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The Glorification of Stupidity MAG
One trend that bothers me is the glorification ofstupidity, that it's all right not to know anything. - CarlSagan
Today in Spanish class, a girl answered a question no oneelse could. One boy turned around and put his fingers in the shape of an"L." Maybe someone should have told him that she'd be the one passingthe test as he sat staring blankly at his paper, so who's the loser?
Thesad part is, had he been told this, I don't think he would have cared. The numberof students who don't take school seriously is far too many. Those who do justthe bare minimum in order to pass is surprisingly high. When my global historyteacher collects homework, about half the class hasn't done it. A few months ago,my math teacher assigned an essay; three-quarters of the class failed becausemost of their sentences were incoherent. One student even wrote "u" inplace of the word "you."
Not only do many students not careabout school, there are a good number who are biased against being smart. Whengrades are given out, it is impossible not to notice comments about kids who dowell.
"Gee, it figures, he got another 99. Wow, look at smarty-pantsover there." But those who criticize kids for being good in school have noproblem when a person is good at sports or music. When is the last time you heardsomeone say, "Ha ha, she scored another goal - what a loser!" or"What a jerk, his new album went platinum."
What is even worseare the number of teachers whose curriculum is based on what is needed for thestudents to pass the required end-of-the-year tests. Of course, it is importantto pass these tests, but shouldn't teachers be teaching for the sake of education- to enlighten their students on the principles of history and the beauty ofliterature?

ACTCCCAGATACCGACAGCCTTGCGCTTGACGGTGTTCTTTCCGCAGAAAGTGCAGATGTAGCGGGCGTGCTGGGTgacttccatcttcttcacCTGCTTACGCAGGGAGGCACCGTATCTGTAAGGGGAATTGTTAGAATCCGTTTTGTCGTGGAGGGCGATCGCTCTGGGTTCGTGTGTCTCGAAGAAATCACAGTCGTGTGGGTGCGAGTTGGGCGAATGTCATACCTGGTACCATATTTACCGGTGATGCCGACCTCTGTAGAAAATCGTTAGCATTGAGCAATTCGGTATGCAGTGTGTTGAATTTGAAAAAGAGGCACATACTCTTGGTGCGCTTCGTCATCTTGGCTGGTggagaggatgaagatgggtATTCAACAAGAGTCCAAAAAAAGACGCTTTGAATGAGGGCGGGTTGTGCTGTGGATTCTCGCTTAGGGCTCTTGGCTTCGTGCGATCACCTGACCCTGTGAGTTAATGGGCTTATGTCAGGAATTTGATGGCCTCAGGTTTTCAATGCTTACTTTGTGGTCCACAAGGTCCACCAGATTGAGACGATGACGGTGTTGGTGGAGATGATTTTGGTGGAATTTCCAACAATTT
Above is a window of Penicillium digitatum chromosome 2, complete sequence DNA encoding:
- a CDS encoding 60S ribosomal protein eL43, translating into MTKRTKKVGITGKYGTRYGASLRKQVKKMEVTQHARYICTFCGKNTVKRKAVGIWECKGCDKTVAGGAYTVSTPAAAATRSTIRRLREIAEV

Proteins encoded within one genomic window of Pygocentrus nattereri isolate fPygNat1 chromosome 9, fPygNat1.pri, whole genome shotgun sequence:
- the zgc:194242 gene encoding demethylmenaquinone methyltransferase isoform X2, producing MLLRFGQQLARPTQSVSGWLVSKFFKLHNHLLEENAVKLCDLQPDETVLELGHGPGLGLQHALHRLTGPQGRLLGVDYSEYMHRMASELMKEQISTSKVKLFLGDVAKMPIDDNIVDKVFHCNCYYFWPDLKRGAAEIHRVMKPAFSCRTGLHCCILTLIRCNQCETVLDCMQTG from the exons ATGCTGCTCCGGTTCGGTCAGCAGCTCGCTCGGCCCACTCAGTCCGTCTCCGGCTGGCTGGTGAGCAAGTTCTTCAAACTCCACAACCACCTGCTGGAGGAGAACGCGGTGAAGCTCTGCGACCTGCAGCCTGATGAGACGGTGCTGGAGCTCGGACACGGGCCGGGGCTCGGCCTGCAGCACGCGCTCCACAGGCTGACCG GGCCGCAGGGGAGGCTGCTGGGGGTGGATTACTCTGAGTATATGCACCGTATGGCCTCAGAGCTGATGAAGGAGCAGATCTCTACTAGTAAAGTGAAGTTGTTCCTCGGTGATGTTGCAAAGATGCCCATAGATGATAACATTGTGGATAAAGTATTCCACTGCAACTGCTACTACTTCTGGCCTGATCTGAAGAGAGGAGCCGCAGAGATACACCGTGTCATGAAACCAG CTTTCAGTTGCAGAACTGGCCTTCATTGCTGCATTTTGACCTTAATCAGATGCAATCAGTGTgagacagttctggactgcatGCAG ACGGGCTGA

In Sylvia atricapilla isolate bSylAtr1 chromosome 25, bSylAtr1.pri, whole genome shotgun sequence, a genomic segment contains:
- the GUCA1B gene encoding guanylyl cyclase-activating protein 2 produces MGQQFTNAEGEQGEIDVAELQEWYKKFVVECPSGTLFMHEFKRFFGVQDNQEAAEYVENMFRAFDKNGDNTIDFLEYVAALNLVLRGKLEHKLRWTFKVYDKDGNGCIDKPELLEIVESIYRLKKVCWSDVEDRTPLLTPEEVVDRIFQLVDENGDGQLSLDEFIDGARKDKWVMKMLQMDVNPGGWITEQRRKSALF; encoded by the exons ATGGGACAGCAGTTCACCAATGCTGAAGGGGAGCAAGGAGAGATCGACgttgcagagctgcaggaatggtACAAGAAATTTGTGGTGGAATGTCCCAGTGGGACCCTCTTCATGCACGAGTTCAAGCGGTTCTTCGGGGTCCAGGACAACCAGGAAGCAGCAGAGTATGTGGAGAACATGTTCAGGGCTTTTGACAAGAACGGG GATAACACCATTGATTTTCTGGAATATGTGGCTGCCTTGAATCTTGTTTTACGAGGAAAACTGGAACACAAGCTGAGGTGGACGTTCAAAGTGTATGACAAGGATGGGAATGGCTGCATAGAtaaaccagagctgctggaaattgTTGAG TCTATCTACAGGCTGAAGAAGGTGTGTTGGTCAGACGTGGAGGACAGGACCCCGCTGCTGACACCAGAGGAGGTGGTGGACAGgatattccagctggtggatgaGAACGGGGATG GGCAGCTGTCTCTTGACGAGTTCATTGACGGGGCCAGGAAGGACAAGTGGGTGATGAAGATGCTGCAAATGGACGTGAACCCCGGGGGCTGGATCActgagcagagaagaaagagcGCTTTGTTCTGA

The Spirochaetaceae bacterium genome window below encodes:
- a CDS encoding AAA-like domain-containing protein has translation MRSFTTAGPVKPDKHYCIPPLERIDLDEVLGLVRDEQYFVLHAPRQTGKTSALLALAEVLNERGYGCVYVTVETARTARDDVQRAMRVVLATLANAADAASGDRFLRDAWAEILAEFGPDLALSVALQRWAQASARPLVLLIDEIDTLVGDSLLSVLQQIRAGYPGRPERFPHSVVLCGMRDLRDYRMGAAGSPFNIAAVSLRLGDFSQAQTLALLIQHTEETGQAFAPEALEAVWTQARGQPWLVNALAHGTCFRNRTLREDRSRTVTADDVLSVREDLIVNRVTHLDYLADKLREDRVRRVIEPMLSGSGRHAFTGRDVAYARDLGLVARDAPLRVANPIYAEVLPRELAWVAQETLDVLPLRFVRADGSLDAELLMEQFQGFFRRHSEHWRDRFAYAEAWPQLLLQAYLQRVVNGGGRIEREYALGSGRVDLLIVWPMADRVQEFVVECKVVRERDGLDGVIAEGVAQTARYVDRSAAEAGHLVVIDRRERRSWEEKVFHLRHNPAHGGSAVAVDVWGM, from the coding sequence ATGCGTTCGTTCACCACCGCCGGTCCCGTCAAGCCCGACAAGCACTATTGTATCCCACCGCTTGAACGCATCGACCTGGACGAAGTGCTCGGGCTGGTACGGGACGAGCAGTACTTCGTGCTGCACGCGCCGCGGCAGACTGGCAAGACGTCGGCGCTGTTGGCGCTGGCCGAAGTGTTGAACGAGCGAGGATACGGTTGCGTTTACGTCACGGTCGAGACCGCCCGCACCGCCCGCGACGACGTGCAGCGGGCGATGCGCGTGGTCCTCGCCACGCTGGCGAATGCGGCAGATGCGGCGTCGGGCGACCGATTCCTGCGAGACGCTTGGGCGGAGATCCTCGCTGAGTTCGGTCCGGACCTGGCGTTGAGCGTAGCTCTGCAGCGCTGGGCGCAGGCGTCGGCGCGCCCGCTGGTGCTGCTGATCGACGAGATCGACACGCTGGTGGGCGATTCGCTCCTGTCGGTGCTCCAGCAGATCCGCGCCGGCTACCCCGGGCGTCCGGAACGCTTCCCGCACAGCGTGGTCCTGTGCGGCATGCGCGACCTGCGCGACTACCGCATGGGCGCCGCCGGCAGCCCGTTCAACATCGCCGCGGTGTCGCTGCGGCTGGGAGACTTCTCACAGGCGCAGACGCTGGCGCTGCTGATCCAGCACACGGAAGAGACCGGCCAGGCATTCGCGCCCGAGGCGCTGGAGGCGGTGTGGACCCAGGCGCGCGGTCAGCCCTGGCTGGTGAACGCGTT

This brings up another issue: state and standardized tests.Many complain about the emphasis that colleges put on standardized test scores,but what other options are there? Schools have different standards, making itimpossible for a college to base acceptance solely on grades. I respectstandardized tests more than state tests because they are harder.
Wait, astudent who prefers a more difficult test? It's not really that I prefer takingSATs to Regents. At the end of last year, I took the SAT II in Biology and theBiology Regents exam. I spent the same amount of time studying for each; I scored99 out of 100 on the Regents but only 590 out of 800 on the SAT II. I believe Icould have passed the Regent if I'd skipped half the school year. And because thestate test is required for your diploma, and each state wants its students toscore high to make its educational system look superior, the test is written sothat just about anyone can pass.
There was a time when education wasvalued and desired. There was a time when women fought for the right to beeducated because they knew it was the key to having more options. And now that aneducation is a right of all Americans, we take it for granted.
In October2000, the Senate passed legislation that granted non-immigrant aliens more visasto fill jobs in high-tech industry. With a population as large as ours, why do weneed to import people to fill jobs? Because Americans aren't adequately educated.According to a 2000 report by the Department of Education, the education thatstudents receive in science and math is "unacceptable"(Weissman).
There is nothing wrong with a person who is a slow learner andisn't the brightest just as there is nothing wrong with the person who is thebrightest. But there is something wrong with those who have the potential to dowell but don't try. And there is something very wrong with those who avoid goodgrades for their images' sake and who frown on overachievers.
If oursociety wants to reach its full potential, it needs to start in the schools. Oureducation system needs to improve, and we need to be proud of success.
"If a nation expects to be ignorant and free, in a state ofcivilization, it expects what never was and never will be." - ThomasJefferson